Can’t sneak past one of the game’s extremely deadly invading killer robots? You might just need it to be dark enough so the plant life to curls up its daytime blossom to form a large, person-size obstruction. Luckily, the game gives you access to powerful ancient platforms that let you manipulate the cycle itself. Over time, you use this power in new and interesting ways, each one feeling novel and unique, but never so complicated that the player is left completely in the dark (pun intended).
What a Wonderful World…
To call Planet Alpha a beautiful game is an understatement, and the art team for this title deserves high praise. Each and every environment has something interesting to look at, and while areas can appear similar, none are exactly the same.
For a game that does not attempt to communicate photorealism, every location has a distinct feeling; the creatures here are truly alive, that strange monolith in the distance is really there, the stars are actually traveling across the sky above this field, the cavern the Explorer crawls through is as vast a network as it appears.
With a visual style somewhat similar to No Man’s Sky, every setting is immersive to the point that the player feels that if they chose to, they could turn right or left and continue on through the same living world without missing a beat.
To that end, the pacing is a part of the game that most players will never notice simply because it’s so well-constructed. ‘Boss events’ — which involves puzzle solving, not fighting — don’t feel staged or abrupt. Little flavor elements of the game, such as passing through a field of huge, foraging beasts, are treated with the exact amount of grandeur, never requiring you to stop and look at the world around you unless you truly want to. And when the Explorer does finds itself unable to move forward, the player doesn’t have to travel far to find some kind of solution.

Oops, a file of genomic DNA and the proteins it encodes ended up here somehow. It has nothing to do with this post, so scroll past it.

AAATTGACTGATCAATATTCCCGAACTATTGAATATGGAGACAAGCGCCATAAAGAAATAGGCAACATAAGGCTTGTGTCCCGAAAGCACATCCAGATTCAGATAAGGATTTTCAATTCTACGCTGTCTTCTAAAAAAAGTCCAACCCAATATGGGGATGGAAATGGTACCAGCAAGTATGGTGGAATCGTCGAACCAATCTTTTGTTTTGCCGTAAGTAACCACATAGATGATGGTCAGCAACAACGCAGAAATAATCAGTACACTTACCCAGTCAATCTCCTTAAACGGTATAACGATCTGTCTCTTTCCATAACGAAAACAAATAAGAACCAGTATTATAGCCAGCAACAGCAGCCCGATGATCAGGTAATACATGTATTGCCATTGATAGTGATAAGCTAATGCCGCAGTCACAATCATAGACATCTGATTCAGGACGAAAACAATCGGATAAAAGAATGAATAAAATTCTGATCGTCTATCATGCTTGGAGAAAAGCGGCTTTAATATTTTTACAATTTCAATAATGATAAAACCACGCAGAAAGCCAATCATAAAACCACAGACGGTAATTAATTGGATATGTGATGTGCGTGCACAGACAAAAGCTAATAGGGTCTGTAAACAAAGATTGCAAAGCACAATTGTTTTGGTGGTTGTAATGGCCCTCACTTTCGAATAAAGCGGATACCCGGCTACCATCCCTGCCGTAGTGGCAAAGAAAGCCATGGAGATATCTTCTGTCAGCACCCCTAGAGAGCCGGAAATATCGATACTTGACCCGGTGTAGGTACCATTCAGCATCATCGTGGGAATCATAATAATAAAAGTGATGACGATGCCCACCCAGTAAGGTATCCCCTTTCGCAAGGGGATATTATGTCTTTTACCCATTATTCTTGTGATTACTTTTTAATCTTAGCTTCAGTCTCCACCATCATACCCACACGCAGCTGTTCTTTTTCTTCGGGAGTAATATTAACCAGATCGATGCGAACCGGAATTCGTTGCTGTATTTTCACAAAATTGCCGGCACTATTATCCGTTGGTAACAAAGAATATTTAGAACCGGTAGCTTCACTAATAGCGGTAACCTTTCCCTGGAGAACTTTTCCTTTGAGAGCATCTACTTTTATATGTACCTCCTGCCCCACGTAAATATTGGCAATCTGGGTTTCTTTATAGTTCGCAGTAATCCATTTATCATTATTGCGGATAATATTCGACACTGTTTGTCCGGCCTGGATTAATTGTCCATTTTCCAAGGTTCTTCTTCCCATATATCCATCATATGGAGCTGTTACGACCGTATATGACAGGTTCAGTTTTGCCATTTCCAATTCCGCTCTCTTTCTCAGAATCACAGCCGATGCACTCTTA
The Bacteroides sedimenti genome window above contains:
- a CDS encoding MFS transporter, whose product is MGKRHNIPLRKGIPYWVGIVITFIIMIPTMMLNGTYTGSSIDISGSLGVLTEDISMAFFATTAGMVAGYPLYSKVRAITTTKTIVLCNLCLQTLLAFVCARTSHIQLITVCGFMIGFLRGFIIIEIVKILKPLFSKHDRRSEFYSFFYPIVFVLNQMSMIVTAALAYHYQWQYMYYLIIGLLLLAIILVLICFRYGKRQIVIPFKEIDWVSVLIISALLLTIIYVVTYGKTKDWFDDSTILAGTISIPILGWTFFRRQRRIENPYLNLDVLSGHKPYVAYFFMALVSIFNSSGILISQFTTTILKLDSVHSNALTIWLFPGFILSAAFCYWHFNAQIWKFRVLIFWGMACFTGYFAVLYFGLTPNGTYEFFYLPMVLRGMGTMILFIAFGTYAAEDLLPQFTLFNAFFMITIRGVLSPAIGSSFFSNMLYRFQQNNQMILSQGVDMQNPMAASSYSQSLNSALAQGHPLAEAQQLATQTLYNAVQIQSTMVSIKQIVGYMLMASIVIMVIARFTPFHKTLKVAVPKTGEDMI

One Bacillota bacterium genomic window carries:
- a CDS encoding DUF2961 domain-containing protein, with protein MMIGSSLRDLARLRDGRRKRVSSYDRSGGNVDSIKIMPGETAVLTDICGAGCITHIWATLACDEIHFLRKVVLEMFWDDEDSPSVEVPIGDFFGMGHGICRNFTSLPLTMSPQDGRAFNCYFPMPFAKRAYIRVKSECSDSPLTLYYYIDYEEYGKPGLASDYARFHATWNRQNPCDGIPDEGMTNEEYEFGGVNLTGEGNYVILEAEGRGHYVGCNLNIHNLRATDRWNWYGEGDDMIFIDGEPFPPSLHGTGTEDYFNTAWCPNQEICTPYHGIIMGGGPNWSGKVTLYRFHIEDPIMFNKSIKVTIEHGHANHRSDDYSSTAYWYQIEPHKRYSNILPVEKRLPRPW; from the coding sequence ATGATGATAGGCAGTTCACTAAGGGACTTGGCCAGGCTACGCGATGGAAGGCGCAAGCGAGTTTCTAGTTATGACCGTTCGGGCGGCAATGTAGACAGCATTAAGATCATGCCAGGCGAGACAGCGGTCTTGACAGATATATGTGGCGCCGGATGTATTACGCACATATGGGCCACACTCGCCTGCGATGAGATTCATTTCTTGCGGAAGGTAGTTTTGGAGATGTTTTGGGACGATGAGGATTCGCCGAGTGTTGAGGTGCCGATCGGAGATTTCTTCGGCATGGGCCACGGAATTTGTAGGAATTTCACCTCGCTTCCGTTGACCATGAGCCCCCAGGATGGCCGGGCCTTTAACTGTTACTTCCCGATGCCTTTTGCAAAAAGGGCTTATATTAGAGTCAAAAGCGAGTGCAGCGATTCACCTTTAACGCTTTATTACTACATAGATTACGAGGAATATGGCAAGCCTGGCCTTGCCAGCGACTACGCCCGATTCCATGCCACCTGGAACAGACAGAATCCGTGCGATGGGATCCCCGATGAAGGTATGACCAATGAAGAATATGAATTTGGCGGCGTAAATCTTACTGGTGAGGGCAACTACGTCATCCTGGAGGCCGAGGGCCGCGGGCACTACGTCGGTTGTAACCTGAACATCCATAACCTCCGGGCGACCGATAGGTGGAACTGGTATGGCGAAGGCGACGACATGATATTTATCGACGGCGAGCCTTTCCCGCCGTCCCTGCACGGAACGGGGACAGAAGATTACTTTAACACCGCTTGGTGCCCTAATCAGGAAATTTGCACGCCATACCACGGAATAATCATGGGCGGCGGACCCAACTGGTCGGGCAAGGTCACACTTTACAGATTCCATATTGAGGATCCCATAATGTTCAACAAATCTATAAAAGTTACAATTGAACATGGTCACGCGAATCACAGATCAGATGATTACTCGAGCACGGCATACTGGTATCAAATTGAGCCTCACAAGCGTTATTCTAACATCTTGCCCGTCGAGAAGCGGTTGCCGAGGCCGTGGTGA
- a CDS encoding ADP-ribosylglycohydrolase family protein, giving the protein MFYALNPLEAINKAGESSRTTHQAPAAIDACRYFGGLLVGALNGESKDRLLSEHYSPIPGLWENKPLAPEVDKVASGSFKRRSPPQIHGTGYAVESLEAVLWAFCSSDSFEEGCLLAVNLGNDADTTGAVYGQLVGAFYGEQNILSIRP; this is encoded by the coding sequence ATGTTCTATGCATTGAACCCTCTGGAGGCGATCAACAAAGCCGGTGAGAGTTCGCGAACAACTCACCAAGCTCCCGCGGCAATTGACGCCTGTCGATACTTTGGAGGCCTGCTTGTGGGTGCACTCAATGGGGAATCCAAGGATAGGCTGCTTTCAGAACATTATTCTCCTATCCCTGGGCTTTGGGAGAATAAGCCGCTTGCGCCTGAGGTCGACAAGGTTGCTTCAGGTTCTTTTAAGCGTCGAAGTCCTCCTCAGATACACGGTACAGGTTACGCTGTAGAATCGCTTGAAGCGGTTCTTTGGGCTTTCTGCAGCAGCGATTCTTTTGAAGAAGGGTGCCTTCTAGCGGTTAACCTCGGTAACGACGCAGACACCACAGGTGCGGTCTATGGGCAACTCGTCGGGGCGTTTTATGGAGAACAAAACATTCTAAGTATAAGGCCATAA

And Yet, Deadly…
Some of the game’s most valuable teaching moments are those in which the Explorer is completely and utterly obliterated by one of the game’s many and diverse hostile enemies. When the Explorer takes damage, the colorful palette of the game fades into the greyscale. Given enough time, the color will return, but often threats are so large, fast, or powerful that our avatar is quickly and hilariously snuffed out.
Thankfully, the living, breathing nature of Planet Alpha is such that you are not the only prey — indeed, some of the most satisfying moments of the game are when you have an opportunity to put your enemies in view of one another, and watch them fight while you skate past.
Sprinkling seemingly random bits of mortal danger in between vibrant, gorgeous views gives the player an experience that is somehow both leisurely and tense. When you turn the page to the next chapter, will there be a beautiful valley of floating petals, or a dark chasm of War of the World’s-inspired tripods with lasers? The game rarely gives you hints of what’s ahead, rightly realizing that that’s part of the fun. By putting the player constantly at the mercy of their own mix of uncertainty and curiosity, Team 17 keeps our interest in what’s to come, and grants us constant awareness of our own fragile insignificance.
Made with Love, Played with Love:
While many contemporary sidescrollers are fun and worth your time, it’s rare to find one as wonderfully crafted and detailed as Team 17’s Planet Alpha. The game is special; a side-scroller that keeps you often impressed, sometimes afraid and always engaged. Players looking for a casual-yet-immersive, familiar-yet-different gaming experience will find a lot to love here, and on September 4, we hope to travel to the end of the road with our courageous little Explorer.